Scream, you’re on camera!

 

Your responses to my line made me miss advertising, unusually, the other day. (Otherwise it is mostly on the first of every month.)

It also reminded me of another day- a dull, rainy morning three months after I had quit advertising. Sitting in the comfort of Oshiwara’s Cafe Coffee Day, with a dear friend of mine who had wanted to have a bloke-to-bloke talk with me, I watched the city rush to work in the slush outside.

‘Thank God, I’m no longer a racing rat!’ I had said, sipping my cappuccino with an extra shot in it. ‘Really?’ he had asked almost before I finished.

Seeing me spill a little coffee in surprise, he had elaborated. In doing so, he delivered the most powerful argument I’ve ever heard against my decision to quit advertising. 

‘Ramesh, you know what you’ve done? Quitting a profession that you understand, whose skills you’ve honed, and in which you have invested 25 years of your life is much like a Captain of a ship choosing to take a new route just because the old one has become predictable.’

I could have argued that line to a win, but it was his next that had been a clincher.

‘Is the Captain free to indulge in adventure when he has passengers on board who have reposed blind faith in him?’

Now that’s the kind of emotional stuff that breaks your knees. I was down for the count, when I had heard the most powerful counterpoint I’ve ever heard on this subject.

‘Life is not a passenger ship. Neither are you a Captain. Life is a waterscooter on surf, off Pattaya. No passengers. Your family’s on the shore cheering you with camera in hand, as you scream and shout in a heady cocktail of fear, nervousness and excitement. When you hit the rough and go for a big tumble into the sea yelling, remember, that’s what will bring on the most laughs and hugs whenever all of you watch its home video- even years from now.’

Some arguments compel instant verdicts. This was one such. Any guesses who delivered that?

My Inner Voice. You might have forgotten it, I haven’t. I can’t. Not a day passes without me missing it. More so two days ago, when almost all of you responded to my call for action post. Thank you for that. My memory list of names and numbers is now almost done.

It might be easy to get over the loss of a phone, but not of your Inner Voice. No great advertising line can bring it back. Advertising has its limitations. Its skills too have their limitations. I’m discovering it the hard way.

Walking into a plush conference room full of strangers, and delivering a pitch perfected to meet their brief is no big deal because corporates are uniformly corporate all over the world. But walking into a filmi office for a one-on-one is a traumatic experience- no one guy is like the other. In the course of one meeting they change personalities like heroines shed clothes in an item number. Preserving the best (in this case, the worst) for the last.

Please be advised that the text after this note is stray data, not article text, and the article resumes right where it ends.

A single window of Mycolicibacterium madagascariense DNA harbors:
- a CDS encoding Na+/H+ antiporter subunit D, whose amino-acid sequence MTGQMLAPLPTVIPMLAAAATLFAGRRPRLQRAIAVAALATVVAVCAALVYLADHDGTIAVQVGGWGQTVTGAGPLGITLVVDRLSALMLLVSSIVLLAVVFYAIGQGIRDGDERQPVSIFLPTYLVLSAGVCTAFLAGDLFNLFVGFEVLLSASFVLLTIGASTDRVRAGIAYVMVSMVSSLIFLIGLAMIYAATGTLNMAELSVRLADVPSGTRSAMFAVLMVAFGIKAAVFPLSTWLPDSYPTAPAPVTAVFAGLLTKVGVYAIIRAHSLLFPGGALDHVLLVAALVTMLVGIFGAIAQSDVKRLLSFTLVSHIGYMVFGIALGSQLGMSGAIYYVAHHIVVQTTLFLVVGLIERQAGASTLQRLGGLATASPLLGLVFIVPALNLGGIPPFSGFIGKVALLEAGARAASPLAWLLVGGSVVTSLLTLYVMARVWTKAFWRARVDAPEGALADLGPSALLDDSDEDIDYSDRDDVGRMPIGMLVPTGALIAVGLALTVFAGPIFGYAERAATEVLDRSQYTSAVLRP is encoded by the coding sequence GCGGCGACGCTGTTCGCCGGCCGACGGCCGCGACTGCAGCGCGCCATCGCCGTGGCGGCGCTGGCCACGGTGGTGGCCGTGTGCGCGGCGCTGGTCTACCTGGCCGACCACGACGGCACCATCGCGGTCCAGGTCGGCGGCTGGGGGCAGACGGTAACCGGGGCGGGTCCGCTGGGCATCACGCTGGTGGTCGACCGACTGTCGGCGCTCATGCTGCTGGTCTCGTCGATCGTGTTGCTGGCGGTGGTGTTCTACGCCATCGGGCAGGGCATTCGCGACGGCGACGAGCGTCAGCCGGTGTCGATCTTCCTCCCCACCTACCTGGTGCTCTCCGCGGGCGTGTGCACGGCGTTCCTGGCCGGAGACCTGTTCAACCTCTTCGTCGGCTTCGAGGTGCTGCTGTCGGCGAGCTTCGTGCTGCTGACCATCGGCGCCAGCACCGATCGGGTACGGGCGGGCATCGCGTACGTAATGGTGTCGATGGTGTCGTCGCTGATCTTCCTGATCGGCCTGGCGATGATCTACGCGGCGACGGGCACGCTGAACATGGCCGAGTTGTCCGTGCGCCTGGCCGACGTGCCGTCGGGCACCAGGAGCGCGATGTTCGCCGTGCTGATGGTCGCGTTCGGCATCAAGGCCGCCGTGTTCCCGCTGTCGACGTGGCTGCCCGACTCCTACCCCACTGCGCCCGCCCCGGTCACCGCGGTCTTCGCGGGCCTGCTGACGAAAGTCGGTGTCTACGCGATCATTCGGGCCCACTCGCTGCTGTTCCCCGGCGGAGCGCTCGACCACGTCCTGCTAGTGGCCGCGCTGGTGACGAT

‘But Rameshbhai, why can’t we write something like a Sholay, Yadon Ki Baraat, Deewar or Amar Akbar, Anthony?’ they ask at the end of a my nervous narration.

How do you answer that? How do you tell them that classics work only as classics today? They can’t be your next release. Dacoits terrorising an entire village can at best be only a spoof today. Dacoits have long graduated to smugglers, smugglers to gangsters, gangsters to dons, dons to terrorists and terrorists to robots.

Would teenagers today sit through a film where brothers get separated at a mela? Or at a railway station where one goes in search of drinking water?

Come on! In the age of cellphones, getting lost is next to impossible. Today in a mela, you are more likely to lose your phone than a brother, even if you wish it were the other way around. And even if brothers do get lost, everyone knows where to look for each other. At the gamezone or at the McDonald’s outlet, of course.

Packaged water and no-smoking stations have made getting down at obscure stations unnecessary. Taking the train is often a bigger horror plot than missing the train.

Tattoos like Mera baap chor hai don’t call for a 2-hour revenge drama anymore. On the contrary, tattoos and father-bashing are in. Teenagers would think its cool. They’d probably suggest something like: Mera baap ek bore hai or I’m mera baap’s paap.

The under-30 filmi guys’ questions are a little different, but as impossible. ‘You are from South, na? Why don’t you write some South-Indian like action film?’

How do you write a Tamil punch or a Telugu somersault? I don’t know.

It is when I walk out of such meetings without any answers that I miss my Inner Voice the most. But I don’t let that drop my chin. Instead, I scream, shout and make faces and pretend that all this is one big adventure, in the hope that it would one day make for great home video viewing.

Only problem is I can’t see anyone with a Handycam anywhere. And when I ask my family about it, they say matter-of-factly, ‘Oh, we’re sure there’ll be a next time.’

Such unshakeable faith.

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2 responses to this post.

  1. Posted by kumar ganesan on November 15, 2010 at 5:37 pm

    The last time I told my son that I’m going to quit work, sit at home and try my hand writing hindi films, he warned me that he will have a tatoo on his forearm saying, “Mera Baap Kaamchor hai”. The next day I left for office two hours earlier than schedule. Sigh!

    Reply

    • It’s time we, the dads of the world, unite against our kids. Give us our space to be ourselves! Give us freedom to be what we want to be! Allow us to blossom! Long Live DADDY (Dads Against Dictating Demanding Youngsters) 🙂

      Reply

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